by Marc Lichtenfeld, Investment U’s Senior Analyst
Wednesday, July 13, 2011: Issue #1555
On April 27, I recommended that investors take steps to protect their silver profits. The article appeared one day before the top.
Investors who bought the October $40 puts on the iShares Silver Trust (NYSE: SLV), as I suggested, nearly tripled their money in two weeks… now I’m back with a new idea.
That ETF holds 9,500 metric tons of silver or 306.5 million ounces. That’s equal to more than one-third of worldwide fabrication demand in 2010 and nearly half of all the silver mined in 2009. And those levels are down from when the ETF was at its peak in April, when it held over 11,000 metric tons.
The argument could be made that:
So in other words, a financial instrument was responsible for much of the increase in the price of silver… not real demand.
But that was then. This is now.
What’s the play on silver today?
Fundamentals and Technicals Point Towards Buying Gold and Shorting Silver
I’m still no Jake LaMotta (Robert De Niro in Raging Bull) on silver. But I’m not a precious metals bear, either. The trade I like right now is to buy gold and short silver.
If our politicians continue to play partisan politics over the next few weeks and investors worry that the debt ceiling won’t be raised, you should see demand for gold increase. While that doesn’t necessarily mean a decrease in demand for silver, I’d expect gold to be the dominant metal in that scenario.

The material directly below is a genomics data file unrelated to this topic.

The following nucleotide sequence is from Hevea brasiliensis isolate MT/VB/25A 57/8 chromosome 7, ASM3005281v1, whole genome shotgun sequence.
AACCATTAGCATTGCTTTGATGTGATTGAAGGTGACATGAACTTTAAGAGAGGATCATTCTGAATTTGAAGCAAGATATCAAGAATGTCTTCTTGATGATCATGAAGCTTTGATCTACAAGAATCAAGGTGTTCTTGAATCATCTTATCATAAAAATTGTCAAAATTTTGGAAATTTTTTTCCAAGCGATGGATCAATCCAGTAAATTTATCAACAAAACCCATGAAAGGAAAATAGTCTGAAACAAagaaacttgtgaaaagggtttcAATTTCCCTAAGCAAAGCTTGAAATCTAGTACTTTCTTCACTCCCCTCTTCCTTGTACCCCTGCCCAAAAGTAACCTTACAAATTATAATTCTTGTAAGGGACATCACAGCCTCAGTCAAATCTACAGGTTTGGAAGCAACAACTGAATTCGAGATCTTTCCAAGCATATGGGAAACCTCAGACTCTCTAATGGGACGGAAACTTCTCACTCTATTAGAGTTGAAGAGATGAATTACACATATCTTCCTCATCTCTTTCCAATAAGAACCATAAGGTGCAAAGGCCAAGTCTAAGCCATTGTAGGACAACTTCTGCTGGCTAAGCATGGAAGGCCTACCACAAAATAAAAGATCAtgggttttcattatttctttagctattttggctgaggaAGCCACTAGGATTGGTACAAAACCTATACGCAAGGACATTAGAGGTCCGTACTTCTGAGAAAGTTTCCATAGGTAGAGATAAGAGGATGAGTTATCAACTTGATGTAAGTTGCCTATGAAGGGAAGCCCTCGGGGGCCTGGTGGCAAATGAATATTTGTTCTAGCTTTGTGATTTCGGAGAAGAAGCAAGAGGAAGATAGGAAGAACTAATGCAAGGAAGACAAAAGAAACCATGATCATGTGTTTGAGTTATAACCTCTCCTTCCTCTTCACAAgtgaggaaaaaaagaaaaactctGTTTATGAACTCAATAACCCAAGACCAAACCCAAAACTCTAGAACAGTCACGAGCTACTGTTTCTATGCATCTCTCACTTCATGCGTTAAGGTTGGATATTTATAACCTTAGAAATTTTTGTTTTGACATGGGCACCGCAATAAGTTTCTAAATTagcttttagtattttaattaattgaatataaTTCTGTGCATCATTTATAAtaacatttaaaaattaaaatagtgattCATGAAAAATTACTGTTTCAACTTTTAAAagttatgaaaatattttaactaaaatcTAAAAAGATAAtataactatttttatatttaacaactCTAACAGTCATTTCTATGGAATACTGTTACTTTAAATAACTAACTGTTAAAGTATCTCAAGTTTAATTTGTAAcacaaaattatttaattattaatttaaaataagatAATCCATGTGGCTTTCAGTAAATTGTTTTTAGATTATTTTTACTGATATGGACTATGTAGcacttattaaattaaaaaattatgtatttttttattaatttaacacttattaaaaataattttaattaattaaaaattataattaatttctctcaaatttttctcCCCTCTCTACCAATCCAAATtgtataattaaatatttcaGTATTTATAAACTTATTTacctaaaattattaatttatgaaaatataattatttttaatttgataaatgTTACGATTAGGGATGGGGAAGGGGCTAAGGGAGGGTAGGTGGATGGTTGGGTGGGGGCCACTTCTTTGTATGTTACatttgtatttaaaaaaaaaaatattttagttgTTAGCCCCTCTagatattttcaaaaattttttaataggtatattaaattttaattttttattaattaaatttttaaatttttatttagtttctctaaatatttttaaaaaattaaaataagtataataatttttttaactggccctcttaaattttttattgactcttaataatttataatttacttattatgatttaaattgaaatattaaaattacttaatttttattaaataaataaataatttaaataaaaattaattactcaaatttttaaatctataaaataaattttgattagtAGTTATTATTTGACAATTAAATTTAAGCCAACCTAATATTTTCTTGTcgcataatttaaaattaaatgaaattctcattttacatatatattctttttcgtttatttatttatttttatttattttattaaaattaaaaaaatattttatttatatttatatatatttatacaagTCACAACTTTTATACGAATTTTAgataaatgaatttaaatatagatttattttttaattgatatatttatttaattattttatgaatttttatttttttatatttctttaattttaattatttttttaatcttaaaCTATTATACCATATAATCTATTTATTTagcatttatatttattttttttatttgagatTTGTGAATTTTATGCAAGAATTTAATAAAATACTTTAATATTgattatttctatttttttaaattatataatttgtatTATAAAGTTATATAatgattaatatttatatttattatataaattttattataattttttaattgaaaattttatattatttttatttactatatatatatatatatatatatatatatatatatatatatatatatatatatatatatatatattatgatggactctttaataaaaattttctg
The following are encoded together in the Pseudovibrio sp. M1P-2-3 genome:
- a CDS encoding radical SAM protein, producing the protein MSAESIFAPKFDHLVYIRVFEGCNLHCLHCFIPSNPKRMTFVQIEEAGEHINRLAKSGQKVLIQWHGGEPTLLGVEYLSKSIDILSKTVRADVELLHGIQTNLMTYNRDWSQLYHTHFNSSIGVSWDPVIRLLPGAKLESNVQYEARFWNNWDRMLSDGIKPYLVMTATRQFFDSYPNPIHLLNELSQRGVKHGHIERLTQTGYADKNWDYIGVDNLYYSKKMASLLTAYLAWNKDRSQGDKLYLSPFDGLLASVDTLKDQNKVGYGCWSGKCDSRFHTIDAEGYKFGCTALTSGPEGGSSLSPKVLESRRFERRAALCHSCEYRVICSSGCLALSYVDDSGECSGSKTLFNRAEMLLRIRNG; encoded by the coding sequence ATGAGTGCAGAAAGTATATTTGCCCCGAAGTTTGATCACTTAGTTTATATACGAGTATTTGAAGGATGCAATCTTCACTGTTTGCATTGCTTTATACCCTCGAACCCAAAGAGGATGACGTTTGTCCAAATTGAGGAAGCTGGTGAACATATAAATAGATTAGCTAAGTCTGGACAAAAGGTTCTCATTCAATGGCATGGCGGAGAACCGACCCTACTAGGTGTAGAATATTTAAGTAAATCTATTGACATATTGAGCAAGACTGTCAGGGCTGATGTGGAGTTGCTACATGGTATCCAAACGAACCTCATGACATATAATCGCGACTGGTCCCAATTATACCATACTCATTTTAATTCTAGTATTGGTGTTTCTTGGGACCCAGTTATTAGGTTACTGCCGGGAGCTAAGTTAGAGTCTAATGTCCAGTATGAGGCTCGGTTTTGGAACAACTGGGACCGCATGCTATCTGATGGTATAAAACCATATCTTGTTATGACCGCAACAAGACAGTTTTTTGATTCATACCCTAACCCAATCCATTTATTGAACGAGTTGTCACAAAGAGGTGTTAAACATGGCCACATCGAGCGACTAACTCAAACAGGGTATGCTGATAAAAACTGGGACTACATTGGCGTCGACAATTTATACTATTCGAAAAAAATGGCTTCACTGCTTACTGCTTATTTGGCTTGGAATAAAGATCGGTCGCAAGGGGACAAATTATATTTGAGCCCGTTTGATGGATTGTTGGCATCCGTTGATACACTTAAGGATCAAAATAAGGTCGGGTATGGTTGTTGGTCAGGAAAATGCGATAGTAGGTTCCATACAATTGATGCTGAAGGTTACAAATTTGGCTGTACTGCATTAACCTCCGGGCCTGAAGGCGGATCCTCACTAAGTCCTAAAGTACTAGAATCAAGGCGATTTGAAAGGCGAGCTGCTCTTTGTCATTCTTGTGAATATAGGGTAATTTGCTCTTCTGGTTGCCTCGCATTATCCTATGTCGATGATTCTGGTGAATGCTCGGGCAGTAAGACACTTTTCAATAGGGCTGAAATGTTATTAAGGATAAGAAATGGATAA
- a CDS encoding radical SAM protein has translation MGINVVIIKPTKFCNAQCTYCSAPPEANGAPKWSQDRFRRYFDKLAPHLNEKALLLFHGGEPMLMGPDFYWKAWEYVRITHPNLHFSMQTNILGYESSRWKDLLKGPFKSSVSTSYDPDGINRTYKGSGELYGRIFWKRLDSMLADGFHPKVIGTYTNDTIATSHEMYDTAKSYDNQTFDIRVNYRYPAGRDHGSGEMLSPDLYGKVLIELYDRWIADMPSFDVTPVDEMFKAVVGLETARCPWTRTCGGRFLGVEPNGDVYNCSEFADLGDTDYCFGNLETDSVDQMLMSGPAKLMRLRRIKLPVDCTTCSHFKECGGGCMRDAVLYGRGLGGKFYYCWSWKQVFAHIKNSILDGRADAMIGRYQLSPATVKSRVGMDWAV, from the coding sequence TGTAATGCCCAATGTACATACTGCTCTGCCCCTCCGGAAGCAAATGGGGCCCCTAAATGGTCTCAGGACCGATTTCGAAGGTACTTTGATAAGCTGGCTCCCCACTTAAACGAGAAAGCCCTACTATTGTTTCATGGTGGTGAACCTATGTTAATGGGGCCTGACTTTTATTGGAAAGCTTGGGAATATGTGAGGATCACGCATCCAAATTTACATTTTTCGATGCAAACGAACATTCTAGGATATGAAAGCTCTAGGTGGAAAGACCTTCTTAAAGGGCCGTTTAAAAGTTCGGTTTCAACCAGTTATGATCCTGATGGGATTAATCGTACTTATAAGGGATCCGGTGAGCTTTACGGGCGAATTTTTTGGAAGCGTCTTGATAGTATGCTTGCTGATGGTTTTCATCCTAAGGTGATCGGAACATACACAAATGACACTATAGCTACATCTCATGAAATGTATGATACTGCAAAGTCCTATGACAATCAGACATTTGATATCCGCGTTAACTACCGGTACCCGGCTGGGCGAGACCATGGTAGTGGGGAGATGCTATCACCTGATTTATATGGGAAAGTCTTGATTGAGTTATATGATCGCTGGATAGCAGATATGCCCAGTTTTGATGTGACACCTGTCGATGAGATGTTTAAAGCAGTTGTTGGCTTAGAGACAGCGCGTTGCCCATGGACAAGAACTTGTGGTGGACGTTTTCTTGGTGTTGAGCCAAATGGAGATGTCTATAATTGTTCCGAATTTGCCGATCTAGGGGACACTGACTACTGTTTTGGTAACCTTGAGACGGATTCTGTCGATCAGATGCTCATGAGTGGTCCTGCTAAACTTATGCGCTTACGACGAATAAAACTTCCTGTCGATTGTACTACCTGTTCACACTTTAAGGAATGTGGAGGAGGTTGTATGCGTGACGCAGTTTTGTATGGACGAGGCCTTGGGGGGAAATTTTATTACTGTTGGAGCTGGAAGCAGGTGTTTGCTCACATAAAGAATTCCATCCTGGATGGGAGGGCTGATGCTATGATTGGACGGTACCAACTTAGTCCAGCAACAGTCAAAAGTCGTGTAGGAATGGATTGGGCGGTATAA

While some investors think of both gold and silver as safe havens during times of panic, many more simply think of gold.
Additionally, during the financial collapse in 2008, gold and silver tanked along with all other assets. When they did, gold held up much better than silver, falling 29 percent peak-to-trough while silver slid 59 percent.
Furthermore, once both metals rebounded, gold actually finished 2009 higher than its 2008 peak, while silver was still five percent below. It wasn’t until things had calmed down in 2010, that silver went parabolic.
The SPDR Gold Trust (NYSE: GLD) is only a few points away from its high and looks to be trying to get back above the trend line. It’s had higher lows and after the last low it bounced right back – a sign of strength.
Silver, on the other hand, isn’t nearly as strong. After the large drop in late April and early May, the ETF has tread water. Furthermore, the 50-day moving average is curving lower, which is never a good sign. In the past few months, SLV has attempted to climb above the 50-day moving average and failed.
Since June, SLV has been making lower highs and lower lows, another bearish sign.
Gold and Silver: A 10-Year In-Sync Precious Metal Duo
Lastly, look at how gold and silver are performing relative to each other. For over 10 years, gold and silver pretty much moved in tandem, with the occasional significant outperformance by one or the other. You can see that each time outperformance became meaningful, the two metals usually got back into sync relatively soon or even switched places.
But then looked what happened starting in late 2010. Silver went parabolic, not only in price, but also relative to gold.
If the past is any guide, the performance of gold and silver should return to their historical relationship. Perhaps gold simply catches up to silver. But given silver’s meteoric rise, I’d expect them to meet halfway, with gold continuing to rise and silver continuing to fall.
Long Gold/Short Silver: A Portfolio Hedge Providing Positive Results
For investors who want more gold in their portfolios, but don’t want to be too heavily weighted towards precious metals, long gold/short silver is a good hedge that should provide positive results…
And even if I’m wrong about silver going lower, gold looks like it should outperform silver, providing investors upside to any rise in the metals while lowering the risk of being overly exposed.